I reread a bit of the manga every new ep for the first few weeks it aired, so my memory got a bit refreshed. But in these last weeks, I didn’t. Still the sequence of events of the manga was embedded in my mind, and consequently my heart. Just like other people, I do want some realism in my anime, but unrealistic things doesn’t make me cringe watching any anime as a whole—this is just after all a way to escape reality. That bit about the black hole might be laughable and downright stupid to some, but it didn’t bother me as others did. I wasn’t expecting such a grand explanation as Steins;Gate (and even that anime was debatably grand in explanation). In fact, though it might have been a “black hole” here, who knows if that’s how it really went. Even Takano-sensei didn’t elaborate further, and rather than calling it lazy writing, I think it’s just a way to tell us that how the letters arrived into the past wasn’t the most important. What’s important is that THEY ARRIVED.

    Much of the debate in the anime discussions have usually revolved around the justification of saving a friend while forsaking one’s future child. In this case, I think everyone is selfishly selfless, even Kakeru. But everyone has a different lens. In psychotherapy or counseling, one quality the therapist or counselor must have is empathy, and I think some people lack empathy not because they are born that way but because of differing experiences, circumstances, and views in life. (This does not mean some are superior in feeling—we just feel and think differently.) To me, I think Kakeru is very relatable because there was a time I thought the same as him. I think people who synchronized with Kakeru’s thoughts while reading or watching also recognized and remembered the hurt these thoughts stem from.

    Orange is a shoujo, slice-of-life, romance manga, but I didn’t read it for the romance itself because the structure of it isn’t that much different from other shoujo romances. However, the slice-of-life aspects, the raw feels were what kept me going to read it. That time when the manga just stopped updating after chapter 9 (Takano-sensei went on a hiatus for 2 years I believe), I was so saddened and worried! I wanted to know more about these characters, and the manga’s storytelling felt genuine, simple, but full of heart even just with a few chapters. I think what makes Orange great in the end is the agape love and Kakeru’s will to live. These were the aspects that the characters themselves have to strengthen, and in the end, I could say for a fact that there was character development.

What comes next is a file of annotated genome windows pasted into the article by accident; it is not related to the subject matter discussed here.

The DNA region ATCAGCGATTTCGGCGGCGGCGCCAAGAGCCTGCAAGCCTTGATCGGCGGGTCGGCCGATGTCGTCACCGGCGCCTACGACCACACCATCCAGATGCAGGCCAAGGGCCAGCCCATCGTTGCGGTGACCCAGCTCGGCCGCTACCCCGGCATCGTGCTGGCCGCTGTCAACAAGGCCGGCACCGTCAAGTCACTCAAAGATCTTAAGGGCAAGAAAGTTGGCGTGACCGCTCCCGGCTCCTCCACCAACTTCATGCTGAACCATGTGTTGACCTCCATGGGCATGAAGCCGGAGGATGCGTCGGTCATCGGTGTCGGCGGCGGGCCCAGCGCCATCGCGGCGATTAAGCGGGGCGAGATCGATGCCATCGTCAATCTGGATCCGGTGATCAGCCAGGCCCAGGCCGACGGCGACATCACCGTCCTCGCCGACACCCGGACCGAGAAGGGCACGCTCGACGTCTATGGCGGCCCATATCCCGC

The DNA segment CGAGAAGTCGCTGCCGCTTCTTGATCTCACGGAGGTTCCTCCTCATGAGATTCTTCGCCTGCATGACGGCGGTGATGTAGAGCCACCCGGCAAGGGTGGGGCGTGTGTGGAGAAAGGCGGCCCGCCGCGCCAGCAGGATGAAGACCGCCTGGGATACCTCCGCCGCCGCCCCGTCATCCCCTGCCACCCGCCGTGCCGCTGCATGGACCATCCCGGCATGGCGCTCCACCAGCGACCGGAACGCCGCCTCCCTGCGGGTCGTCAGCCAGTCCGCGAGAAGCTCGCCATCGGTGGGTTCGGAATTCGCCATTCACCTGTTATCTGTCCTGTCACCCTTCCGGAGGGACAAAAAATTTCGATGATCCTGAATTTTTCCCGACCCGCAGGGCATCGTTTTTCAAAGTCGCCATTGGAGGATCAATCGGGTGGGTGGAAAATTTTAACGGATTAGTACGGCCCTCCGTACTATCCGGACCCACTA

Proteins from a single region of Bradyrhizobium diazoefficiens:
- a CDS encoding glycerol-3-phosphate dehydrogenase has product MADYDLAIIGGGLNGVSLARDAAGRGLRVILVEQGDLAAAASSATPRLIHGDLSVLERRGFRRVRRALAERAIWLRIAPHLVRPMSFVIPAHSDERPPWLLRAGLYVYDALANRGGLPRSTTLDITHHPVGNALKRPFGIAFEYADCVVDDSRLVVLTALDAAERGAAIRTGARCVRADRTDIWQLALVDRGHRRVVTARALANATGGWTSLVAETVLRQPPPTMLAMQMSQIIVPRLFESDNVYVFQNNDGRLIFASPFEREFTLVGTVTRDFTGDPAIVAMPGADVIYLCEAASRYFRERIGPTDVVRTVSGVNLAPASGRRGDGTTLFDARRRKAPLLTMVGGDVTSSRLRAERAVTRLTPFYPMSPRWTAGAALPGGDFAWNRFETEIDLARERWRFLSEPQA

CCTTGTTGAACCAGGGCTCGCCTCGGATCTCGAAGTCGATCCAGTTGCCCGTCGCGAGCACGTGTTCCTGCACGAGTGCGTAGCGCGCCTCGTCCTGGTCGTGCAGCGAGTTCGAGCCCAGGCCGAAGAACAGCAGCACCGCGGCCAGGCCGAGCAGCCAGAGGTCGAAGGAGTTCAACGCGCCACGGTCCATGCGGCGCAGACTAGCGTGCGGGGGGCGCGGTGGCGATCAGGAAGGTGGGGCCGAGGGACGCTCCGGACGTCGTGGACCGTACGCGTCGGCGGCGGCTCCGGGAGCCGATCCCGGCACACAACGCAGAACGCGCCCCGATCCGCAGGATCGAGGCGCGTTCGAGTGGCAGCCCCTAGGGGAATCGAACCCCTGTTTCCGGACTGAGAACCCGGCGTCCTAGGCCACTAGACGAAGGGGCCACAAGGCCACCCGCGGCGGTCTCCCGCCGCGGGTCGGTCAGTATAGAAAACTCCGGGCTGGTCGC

In other lenses, Orange may be a load of bull, but I think the story is beautiful and pure. People caring for each other and not wanting anyone to get hurt is beautiful and pure. The consequences might be totally different, and perhaps that’s scary and stupid because society would want us or trained us to be invulnerable, to not be arrogant as to think we can save someone, anyone. But these characters, these children, have followed their own rules wherein invulnerability doesn’t matter or carry much weight in life. These characters still have something more to develop as they grow older in the new world, and that’s ok. The end is open, but it is full of hope. So I think it’s still one of the best endings for me. Orange might be the color of sunset sometimes, but it is the color of sunrise as well, of a brand new day and path for these characters.